Tao isn't a what.
Very loosely, tao can be translated as flow
, or better as the process of flow, or better still as whatever it is that underlies what one experiences as the process of flow. Or ... well, we could continue on in this vein for a long time, but of course that's not a very good way to understand Tao.
Let's talk constructively, then. One of the chapters of LaoTse
suggests that the external other and the internal self are merely two poles of an abstraction, like left and right, or ugly and beautiful. If the sum of all one's abstractions represents a map, then Tao can be thought of as the changing, boundless, and essentially unmapped territory the map approximates.
This view is not without merit, for it maintains the absolute reality of all our interactions with the external world. If thoughts, memories, anticipations and sensations are all part of the map, we no longer have to trouble ourselves with the mind/body dualisms of Western philosophy. See Also DramaticIdentity
The upshot is that trying to understand WhatIsTao
is like trying to catch water in a fishing net. The point of identifying Tao at all is to learn to harmonize with it, not try to apprehend it. And, no, of course it's not an it, either. Damnfoolish language, this English. --EasternWuss
I've read a lot of Zen books, but not too many Taoist. From what I have read it seems to me that much Zen is sort of "whip yourself until you get there" and Taoism is sort of "you are there.. take it easy." I prefer the latter approach. I don't know how much these aspects are part of each philosophy or how much they are just a side effect of my naive perceptions. -- MichaelFeathers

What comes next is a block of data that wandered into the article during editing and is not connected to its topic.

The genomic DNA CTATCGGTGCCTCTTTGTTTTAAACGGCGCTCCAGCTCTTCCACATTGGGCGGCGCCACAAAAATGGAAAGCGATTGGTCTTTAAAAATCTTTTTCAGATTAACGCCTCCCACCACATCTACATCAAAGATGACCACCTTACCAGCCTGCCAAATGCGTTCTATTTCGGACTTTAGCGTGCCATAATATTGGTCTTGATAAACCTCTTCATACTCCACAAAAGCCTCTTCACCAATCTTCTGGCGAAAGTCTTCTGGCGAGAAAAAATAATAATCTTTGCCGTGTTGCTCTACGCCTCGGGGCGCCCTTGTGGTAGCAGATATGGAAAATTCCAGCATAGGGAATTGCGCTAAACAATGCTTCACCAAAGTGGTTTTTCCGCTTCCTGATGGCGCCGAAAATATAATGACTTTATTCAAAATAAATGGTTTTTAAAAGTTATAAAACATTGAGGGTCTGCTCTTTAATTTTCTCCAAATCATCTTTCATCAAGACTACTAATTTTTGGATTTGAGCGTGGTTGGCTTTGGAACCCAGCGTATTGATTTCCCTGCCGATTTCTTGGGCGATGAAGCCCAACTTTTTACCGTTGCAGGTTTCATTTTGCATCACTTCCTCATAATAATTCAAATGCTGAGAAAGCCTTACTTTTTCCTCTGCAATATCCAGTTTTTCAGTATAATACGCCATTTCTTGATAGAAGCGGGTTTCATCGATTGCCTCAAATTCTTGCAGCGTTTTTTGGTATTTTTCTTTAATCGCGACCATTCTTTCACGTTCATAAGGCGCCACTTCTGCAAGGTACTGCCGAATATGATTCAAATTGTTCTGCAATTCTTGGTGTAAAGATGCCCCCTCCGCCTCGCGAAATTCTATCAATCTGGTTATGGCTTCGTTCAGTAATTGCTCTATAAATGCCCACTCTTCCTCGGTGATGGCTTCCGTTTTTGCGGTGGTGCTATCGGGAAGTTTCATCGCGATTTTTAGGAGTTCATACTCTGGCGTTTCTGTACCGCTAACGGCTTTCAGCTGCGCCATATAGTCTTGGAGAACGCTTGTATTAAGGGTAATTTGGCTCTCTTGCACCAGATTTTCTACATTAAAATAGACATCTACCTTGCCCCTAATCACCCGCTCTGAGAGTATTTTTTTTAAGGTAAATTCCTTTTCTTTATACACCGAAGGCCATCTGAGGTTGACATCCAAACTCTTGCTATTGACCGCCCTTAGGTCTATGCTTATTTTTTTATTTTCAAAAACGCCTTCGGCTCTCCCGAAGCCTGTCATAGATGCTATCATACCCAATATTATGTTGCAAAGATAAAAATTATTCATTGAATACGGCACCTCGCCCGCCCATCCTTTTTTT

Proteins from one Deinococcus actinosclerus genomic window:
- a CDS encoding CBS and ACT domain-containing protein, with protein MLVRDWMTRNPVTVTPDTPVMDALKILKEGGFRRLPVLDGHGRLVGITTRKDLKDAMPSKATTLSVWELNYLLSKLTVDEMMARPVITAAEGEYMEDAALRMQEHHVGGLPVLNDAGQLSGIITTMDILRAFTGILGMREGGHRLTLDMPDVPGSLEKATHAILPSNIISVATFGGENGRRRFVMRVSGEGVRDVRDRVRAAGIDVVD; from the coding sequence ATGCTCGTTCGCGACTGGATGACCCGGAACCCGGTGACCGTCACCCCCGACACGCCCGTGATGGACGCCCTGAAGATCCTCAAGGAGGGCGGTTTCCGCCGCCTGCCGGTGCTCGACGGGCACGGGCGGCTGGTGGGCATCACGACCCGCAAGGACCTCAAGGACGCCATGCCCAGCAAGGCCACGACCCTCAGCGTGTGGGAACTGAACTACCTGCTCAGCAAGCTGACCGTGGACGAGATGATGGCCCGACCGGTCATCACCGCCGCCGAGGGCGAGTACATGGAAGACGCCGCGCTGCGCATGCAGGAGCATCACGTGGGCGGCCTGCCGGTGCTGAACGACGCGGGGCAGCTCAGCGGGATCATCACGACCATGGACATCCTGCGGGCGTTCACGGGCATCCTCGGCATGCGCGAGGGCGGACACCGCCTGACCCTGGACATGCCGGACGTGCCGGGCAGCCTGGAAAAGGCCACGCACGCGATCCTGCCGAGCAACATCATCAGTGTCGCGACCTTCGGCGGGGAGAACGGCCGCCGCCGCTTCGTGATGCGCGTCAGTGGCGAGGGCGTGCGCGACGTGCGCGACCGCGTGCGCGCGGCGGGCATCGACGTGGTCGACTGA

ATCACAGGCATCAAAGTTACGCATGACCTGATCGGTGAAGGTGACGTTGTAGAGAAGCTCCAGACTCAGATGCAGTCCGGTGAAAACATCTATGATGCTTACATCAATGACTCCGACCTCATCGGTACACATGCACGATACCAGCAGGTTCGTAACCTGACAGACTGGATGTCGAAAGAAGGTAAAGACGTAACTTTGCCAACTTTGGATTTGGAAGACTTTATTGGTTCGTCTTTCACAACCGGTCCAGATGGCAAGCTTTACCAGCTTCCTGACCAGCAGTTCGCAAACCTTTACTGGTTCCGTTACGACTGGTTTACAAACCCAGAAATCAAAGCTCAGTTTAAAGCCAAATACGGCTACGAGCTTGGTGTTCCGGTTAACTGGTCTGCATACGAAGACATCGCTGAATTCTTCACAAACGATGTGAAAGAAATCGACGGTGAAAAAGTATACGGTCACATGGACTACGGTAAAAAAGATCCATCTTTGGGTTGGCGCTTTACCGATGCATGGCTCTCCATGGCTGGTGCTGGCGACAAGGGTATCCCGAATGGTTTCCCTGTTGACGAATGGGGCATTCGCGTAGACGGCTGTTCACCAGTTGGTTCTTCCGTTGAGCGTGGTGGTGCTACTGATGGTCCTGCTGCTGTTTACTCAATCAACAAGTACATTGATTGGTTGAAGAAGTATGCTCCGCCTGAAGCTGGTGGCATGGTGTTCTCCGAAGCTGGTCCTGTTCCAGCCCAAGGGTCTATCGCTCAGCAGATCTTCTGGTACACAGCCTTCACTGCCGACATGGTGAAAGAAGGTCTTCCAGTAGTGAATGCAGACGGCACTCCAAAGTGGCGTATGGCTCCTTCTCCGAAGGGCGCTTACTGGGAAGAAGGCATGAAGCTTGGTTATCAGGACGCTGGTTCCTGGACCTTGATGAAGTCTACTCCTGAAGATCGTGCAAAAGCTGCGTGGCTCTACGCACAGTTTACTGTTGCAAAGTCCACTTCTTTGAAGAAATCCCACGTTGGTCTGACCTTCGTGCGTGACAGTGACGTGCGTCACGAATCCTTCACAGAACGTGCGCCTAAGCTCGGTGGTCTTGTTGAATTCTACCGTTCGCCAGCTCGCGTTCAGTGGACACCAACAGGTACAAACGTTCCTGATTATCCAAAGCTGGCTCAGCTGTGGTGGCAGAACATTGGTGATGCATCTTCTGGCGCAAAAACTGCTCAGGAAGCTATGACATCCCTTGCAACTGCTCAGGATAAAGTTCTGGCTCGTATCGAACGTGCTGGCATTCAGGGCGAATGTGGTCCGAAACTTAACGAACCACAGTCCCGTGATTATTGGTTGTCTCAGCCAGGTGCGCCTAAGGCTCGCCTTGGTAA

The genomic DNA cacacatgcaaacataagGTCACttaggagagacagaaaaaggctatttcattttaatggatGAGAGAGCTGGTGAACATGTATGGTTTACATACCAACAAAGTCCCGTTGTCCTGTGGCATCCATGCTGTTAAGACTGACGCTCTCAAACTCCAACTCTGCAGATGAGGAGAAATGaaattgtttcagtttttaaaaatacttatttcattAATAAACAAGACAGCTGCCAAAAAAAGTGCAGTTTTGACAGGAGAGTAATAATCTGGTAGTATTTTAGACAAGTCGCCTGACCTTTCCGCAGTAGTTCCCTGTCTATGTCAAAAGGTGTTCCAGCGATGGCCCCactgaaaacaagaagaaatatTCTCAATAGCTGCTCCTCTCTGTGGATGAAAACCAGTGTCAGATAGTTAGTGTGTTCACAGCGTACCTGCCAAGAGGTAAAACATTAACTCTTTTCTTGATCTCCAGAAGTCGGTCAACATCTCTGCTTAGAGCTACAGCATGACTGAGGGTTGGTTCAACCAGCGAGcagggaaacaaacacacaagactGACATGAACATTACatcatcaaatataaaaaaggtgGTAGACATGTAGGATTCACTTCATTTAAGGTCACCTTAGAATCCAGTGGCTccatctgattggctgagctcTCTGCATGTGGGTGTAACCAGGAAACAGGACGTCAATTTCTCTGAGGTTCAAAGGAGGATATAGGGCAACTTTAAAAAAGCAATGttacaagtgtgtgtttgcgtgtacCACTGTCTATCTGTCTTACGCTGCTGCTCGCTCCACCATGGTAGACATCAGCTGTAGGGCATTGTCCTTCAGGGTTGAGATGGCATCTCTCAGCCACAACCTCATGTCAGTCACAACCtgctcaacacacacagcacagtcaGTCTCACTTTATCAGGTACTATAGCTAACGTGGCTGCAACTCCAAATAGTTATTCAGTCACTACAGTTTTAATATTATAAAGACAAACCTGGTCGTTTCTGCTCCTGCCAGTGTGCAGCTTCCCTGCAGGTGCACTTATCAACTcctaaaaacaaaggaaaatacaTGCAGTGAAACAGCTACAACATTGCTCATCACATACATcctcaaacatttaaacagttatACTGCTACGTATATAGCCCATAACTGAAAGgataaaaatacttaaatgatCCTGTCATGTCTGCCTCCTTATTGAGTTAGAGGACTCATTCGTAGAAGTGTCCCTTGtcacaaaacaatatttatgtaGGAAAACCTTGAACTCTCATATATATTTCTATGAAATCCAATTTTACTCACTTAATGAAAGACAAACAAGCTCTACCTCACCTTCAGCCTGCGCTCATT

Books about/Translations of Tao
What about the TaoOfSteve
It talks the talk, but doesn't really walk the walk, far too analytical for a start. Also of course it's Hollywood. Offhand would suggest [http://us.imdb.com/Title?0042546
Harvey] as a better MoviesMeetTaoism?
Anybody who falls into this trap can only look cross-eyed at the tip of his nose.
Which trap - tao or this page? Mu.
Want to tie together Taoism, OO, and patterns?
Real-time CORBA with TAO(TM) (The ACE ORB)
A Chinese co-worker told me he was tired of hearing English speakers say "dau" when talking about all the Tao of This
and Tao of That
books. He'd prefer that we anglicize it as "tau" rather than trying (and failing) to sound Chinese. So I tried saying "tau" for a while, but then of course all the English speakers kept correcting me for my cross-cultural ignorance. --KrisJohnson
CategoryEasternThought CategoryOffTopic CategoryDefinition